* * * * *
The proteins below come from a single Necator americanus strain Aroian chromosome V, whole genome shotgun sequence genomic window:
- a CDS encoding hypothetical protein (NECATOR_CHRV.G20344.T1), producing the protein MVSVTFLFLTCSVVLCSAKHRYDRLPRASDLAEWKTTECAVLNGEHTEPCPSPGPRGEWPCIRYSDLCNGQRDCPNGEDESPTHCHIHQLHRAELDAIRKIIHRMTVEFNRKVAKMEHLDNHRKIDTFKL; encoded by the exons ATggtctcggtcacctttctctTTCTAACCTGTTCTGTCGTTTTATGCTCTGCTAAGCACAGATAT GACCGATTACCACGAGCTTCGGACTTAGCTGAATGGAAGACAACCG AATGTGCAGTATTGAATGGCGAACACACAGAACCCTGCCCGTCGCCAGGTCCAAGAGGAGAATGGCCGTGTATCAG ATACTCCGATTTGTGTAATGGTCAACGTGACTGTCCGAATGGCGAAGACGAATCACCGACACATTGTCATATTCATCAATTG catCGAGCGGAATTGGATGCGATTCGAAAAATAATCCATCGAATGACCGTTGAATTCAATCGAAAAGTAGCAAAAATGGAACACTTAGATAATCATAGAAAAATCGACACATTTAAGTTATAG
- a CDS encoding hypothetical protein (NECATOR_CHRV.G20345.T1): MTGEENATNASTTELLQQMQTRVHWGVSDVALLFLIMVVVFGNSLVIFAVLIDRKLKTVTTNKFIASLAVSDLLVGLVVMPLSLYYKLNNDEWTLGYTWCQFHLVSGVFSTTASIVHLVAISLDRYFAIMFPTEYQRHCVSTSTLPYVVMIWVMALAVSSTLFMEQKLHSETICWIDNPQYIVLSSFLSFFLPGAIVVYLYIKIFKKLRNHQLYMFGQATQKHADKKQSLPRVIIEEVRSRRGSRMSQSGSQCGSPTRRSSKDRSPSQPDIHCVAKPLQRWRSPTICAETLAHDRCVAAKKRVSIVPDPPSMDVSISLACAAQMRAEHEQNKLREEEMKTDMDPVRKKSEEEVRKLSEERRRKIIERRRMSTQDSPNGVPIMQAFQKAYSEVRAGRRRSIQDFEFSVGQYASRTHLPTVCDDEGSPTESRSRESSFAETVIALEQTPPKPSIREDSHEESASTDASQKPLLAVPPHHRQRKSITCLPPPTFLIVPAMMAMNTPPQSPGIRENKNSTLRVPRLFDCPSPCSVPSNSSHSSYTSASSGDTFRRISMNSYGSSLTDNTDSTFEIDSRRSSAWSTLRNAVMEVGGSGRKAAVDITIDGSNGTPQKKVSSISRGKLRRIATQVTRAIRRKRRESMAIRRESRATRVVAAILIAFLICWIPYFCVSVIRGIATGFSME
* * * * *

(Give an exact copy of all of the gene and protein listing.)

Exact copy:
The proteins below come from a single Necator americanus strain Aroian chromosome V, whole genome shotgun sequence genomic window:
- a CDS encoding hypothetical protein (NECATOR_CHRV.G20344.T1), producing the protein MVSVTFLFLTCSVVLCSAKHRYDRLPRASDLAEWKTTECAVLNGEHTEPCPSPGPRGEWPCIRYSDLCNGQRDCPNGEDESPTHCHIHQLHRAELDAIRKIIHRMTVEFNRKVAKMEHLDNHRKIDTFKL; encoded by the exons ATggtctcggtcacctttctctTTCTAACCTGTTCTGTCGTTTTATGCTCTGCTAAGCACAGATAT GACCGATTACCACGAGCTTCGGACTTAGCTGAATGGAAGACAACCG AATGTGCAGTATTGAATGGCGAACACACAGAACCCTGCCCGTCGCCAGGTCCAAGAGGAGAATGGCCGTGTATCAG ATACTCCGATTTGTGTAATGGTCAACGTGACTGTCCGAATGGCGAAGACGAATCACCGACACATTGTCATATTCATCAATTG catCGAGCGGAATTGGATGCGATTCGAAAAATAATCCATCGAATGACCGTTGAATTCAATCGAAAAGTAGCAAAAATGGAACACTTAGATAATCATAGAAAAATCGACACATTTAAGTTATAG
- a CDS encoding hypothetical protein (NECATOR_CHRV.G20345.T1): MTGEENATNASTTELLQQMQTRVHWGVSDVALLFLIMVVVFGNSLVIFAVLIDRKLKTVTTNKFIASLAVSDLLVGLVVMPLSLYYKLNNDEWTLGYTWCQFHLVSGVFSTTASIVHLVAISLDRYFAIMFPTEYQRHCVSTSTLPYVVMIWVMALAVSSTLFMEQKLHSETICWIDNPQYIVLSSFLSFFLPGAIVVYLYIKIFKKLRNHQLYMFGQATQKHADKKQSLPRVIIEEVRSRRGSRMSQSGSQCGSPTRRSSKDRSPSQPDIHCVAKPLQRWRSPTICAETLAHDRCVAAKKRVSIVPDPPSMDVSISLACAAQMRAEHEQNKLREEEMKTDMDPVRKKSEEEVRKLSEERRRKIIERRRMSTQDSPNGVPIMQAFQKAYSEVRAGRRRSIQDFEFSVGQYASRTHLPTVCDDEGSPTESRSRESSFAETVIALEQTPPKPSIREDSHEESASTDASQKPLLAVPPHHRQRKSITCLPPPTFLIVPAMMAMNTPPQSPGIRENKNSTLRVPRLFDCPSPCSVPSNSSHSSYTSASSGDTFRRISMNSYGSSLTDNTDSTFEIDSRRSSAWSTLRNAVMEVGGSGRKAAVDITIDGSNGTPQKKVSSISRGKLRRIATQVTRAIRRKRRESMAIRRESRATRVVAAILIAFLICWIPYFCVSVIRGIATGFSME